by Daddy X

In 1969 I found myself repairing electric shavers at a major retailer’s central warehouse in San Francisco. To get the job, I’d said I wore long hair and a beard because I was Amish. That I was on my “Rumspringa” –a time when young Amish males go out into the world before committing to a life of simplicity. It worked! They couldn’t risk not hiring me because of religion, even though the beard was counterintuitive to a shaver repairman.

Part of their sales promotion was to give customers a trade-in discount for their used shaver. Consequently we had barrels of old shavers around. We were supposed to cannibalize them for usable parts and throw the rest away. 

But I had a better idea. When I’d finished repairing all my shavers on a particular day, I’d refurbish some of the better-looking trade-ins to sell at the flea market.  My boss Carlos happened to be an accomplished crook (more on Carlos below). For a small percentage of the take, he’d get the shavers out of the warehouse for me. Perfect set-up. I didn’t pay a dime for anything. I got paid for making shavers up from used parts. Anything I sold would be pure profit. Ten dollars or two dollars per shaver, it didn’t fucking matter. As long as the sale was made. Nobody lost. We gained. Plus, I was doing a good deed. Disadvantaged folks could now afford an electric shaver.  Power to the People!


So one Sunday, Momma X and I were working the flea market, tending our table of refurbished shavers. I was laying out a sales pitch to a potential customer when I looked up. Uh-oh!  Here comes the head security guard from Macy’s warehouse—headed up the aisle toward us. I bolted, mid-conversation.

Momma’s yelling after me, “Where you going? What’s wrong?” 

I hustled my ass off to where I could watch but not likely be seen. Waiting until the guard passed my booth before I headed back, feeling very cloak-and-dagger. Needless to say, the abandoned customer was gone. Close call.

That prick guard always had a hard-on for our department. He knew we were up to something but couldn’t figure out what. One time, Carlos, another coworker and I were hauled into the office. Seems the guard had been on the warehouse roof with binoculars when he saw the three of us in a car “splitting something up” after work, implying we were sharing a pile of money. We were probably passing a joint around.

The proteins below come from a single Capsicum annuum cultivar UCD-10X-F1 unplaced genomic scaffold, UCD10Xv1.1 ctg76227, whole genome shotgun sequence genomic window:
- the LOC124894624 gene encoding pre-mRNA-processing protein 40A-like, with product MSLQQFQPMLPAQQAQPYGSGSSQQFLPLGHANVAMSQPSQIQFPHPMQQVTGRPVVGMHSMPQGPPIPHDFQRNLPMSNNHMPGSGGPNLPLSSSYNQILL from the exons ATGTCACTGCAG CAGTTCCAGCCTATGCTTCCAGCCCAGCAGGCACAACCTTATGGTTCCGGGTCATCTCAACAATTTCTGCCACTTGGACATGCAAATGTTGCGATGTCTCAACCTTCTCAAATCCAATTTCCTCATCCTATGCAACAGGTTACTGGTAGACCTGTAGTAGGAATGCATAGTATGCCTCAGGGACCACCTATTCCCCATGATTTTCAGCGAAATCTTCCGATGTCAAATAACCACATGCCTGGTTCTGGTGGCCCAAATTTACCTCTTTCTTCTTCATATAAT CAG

We never did get caught on that caper, but not far down the line, I had to drive Carlos across the state line because the cops were getting too close on some other shit. Something about a shipment of watches.

As much of a crook as Carlos was, I couldn’t help but learn some angles. After all, he’d come up in the streets of Juarez, a tough Mexican border town and had to make his own way. He had several aliases, mostly designed to be ambiguous as to race or ethnic origin. I never knew his real name.

He once told me: “Keep your eyes open, man. Watch for every opportunity. Make your own opportunities. … Don’t get caught.”

Thinking back, I had already been doing pretty much what he’d suggested, albeit without as much legal ambiguity. When a kid, during a bad snowstorm, we’d get a “snow day” off from school. I saw that as an opportunity to get out and shovel walks for spending money, which was scarce around our house. Several posts ago, I mentioned as a teenager, “noodling” for hibernating snapping turtles in winter to sell to a fancy restaurant. I also worked in a drug store at night. Hah! Talk about the fox and henhouse.

After Carlos split California, another friend called from back east to say he’d rented an old stone farmhouse in rural Buck’s County Pa. Since my job was becoming tenuous, (what with my boss having disappeared) I was laid off in a cloud of suspicion.